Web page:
Artist Profile: Michael E. Bennett, 2Spirit Tattoo
When I released "Black Tattoo Art" in 2009, there were very few tattoo artists in the US specializing in dotwork and blackwork (not to be confused with black & gray tattooing). Strong, bold, all-black works and refined compositions created by stippling have been hugely popular in Europe for a while, but only recently have flourished stateside.
In California, 2Spirit Tattoo, is renowned for beautiful blackwork. Last year we profiled Roxx, studio owner and badass. But 2Spirit has an incredibly talented crew, and today, I want to spotlight another artist from the shop: Michael E. Bennett.
I particularly wanted to talk to Michael when I learned that he'll be doing a guest spot on the East Coast next month at NY Adorned from October 30th to November 3rd. I shot him a few questions, and he graciously replied. Here's our quickie Q&A:
Which dotwork artists have inspired you and how you do approach this style of work to make it your own?
The list of inpirations for my tattooing is endless, but off the top of my head, recently I've been influenced by the work of Gerhard Wiesbeck, Matt Black, and Kenji Alucky as well as Jondix, Hooper, and of course Xed le Head. Aything with power in it, though, it doesnt really matter what style. I suppose my approach is more based in 'traditional' tattooing. The Coleman kinda heavy lines and shading, that was the way I was taught to apply them.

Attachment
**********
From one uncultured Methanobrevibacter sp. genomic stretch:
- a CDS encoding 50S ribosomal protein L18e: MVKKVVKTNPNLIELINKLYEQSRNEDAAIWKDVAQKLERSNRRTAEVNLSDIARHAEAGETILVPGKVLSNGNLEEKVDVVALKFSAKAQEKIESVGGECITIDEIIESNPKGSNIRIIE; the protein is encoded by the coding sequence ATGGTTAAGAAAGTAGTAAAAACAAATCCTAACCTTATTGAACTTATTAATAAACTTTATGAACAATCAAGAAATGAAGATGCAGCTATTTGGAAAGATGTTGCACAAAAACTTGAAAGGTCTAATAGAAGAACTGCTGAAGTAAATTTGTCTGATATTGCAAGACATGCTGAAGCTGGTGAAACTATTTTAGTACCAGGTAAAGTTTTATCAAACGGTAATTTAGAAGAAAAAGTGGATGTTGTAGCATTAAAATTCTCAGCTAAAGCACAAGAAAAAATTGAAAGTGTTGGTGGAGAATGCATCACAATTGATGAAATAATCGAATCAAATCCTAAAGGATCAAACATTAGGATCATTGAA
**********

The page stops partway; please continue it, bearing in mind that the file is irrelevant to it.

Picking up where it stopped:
Do you see a growing demand for this style in the US?
It seems so! I think that's exciting. I feel there's alot of energy in these types of tattoos. The actual act of recieving a tattoo definetly has its own power, demanding a calm composure of yourself while being put through pain is no easy feat, but I think when people see tattoos done in Blackwork/dotwork it effects them. It's just so ANCIENT. It's an art purely for application on the human body.
Is there a certain type of clientele that's attracted to this type of work?
Hmm. That's hard to say. It varies, certainly. More and more people are starting to see the beauty of it. Younger people are always the prominent collectors in tattooing, but this seems to attract all types of folks, which I love.
What types of tattoo projects are you most attracted to?
I like the spiritual aspect of tattooing, not necessarily religious, but something that speaks of a deeper meaning. That's the beauty of this kind of work, it seems so powerful even when there's no real subject matter apparent. It makes you think about form and structure, how things are put together.
Check Michael's work on his blog and the 2Spirit site. You can reach him at childthepeacemaker [at] yahoo.com.